The number of lawsuits filed under the Fair Labor Standards Act reached an all-time high last year.
During the 12-month period ending June 30, 2010, 7,028 FLSA lawsuits were filed in federal district courts nationwide, according to statistics recently released by the Administrative Office of the United States Courts.
Waiters, bartenders and other tipped employees may spend no more than 20 percent of their time on “general preparation work or maintenance” duties, such as setting tables, making coffee or washing dishes, a federal appeals court has ruled.
Two federal offices central to the enforcement of the Uniformed Services Employment and Reemployment Rights Act signed an agreement to coordinate their efforts around National Guard, Reserve and other military veterans.
Since early 2009, the U.S. Department of Labor has collected more than $300 million in back wages for more than 385,000 workers, Secretary of Labor Hilda L. Solis announced in a statement. DOL also has hired 300 new wage and hour investigators “to ensure that we can promptly respond to complaints and can undertake more targeted enforcement,” she said.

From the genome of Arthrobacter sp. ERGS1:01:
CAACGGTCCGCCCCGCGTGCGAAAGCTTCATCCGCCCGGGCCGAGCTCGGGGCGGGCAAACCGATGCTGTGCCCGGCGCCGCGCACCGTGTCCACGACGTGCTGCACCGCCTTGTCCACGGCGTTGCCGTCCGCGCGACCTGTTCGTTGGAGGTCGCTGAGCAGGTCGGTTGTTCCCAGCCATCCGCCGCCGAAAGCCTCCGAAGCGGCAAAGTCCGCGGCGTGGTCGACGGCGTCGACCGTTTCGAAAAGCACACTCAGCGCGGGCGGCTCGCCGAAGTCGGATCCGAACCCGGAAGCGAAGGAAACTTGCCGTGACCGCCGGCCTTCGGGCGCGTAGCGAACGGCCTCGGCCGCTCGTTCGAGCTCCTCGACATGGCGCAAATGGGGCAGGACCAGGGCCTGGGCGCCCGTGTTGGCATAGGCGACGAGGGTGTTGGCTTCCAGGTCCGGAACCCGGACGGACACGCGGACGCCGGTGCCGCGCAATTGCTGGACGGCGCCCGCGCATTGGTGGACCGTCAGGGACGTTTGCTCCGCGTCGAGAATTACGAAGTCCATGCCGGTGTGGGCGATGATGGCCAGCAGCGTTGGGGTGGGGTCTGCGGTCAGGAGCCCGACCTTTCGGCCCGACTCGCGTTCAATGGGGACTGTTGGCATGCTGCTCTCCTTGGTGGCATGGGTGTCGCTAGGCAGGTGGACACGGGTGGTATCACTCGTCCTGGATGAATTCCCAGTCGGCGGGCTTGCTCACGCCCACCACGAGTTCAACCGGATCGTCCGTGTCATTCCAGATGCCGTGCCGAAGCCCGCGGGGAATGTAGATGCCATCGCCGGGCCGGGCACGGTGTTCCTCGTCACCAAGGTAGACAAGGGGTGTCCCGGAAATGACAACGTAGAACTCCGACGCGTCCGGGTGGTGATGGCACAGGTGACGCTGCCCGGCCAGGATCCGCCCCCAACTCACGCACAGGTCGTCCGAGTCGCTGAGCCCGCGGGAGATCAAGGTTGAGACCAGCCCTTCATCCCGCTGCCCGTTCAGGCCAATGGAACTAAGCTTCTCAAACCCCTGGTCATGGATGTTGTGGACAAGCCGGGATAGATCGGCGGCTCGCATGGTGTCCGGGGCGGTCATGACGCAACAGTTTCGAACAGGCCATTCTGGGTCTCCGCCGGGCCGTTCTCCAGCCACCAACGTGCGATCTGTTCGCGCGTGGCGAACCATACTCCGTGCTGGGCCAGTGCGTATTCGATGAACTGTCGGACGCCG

The U.S. Equal Employment Opportunity Commission said it is now resolving employee charges filed under federal civil rights laws almost as quickly as they are being filed — a significant change from previous years.
The U.S. Department of Labor’s Wage and Hour Division and the American Bar Association are entering into a partnership to help process complaints received by WHD from all over the country about employment law violations.
Employees must follow their companies’ call-in procedures for reporting absences and tardiness, a California appeals court ruled, emphasizing a Family and Medical Leave Act rule that was tightened in favor of employers by the January 2009 regulations.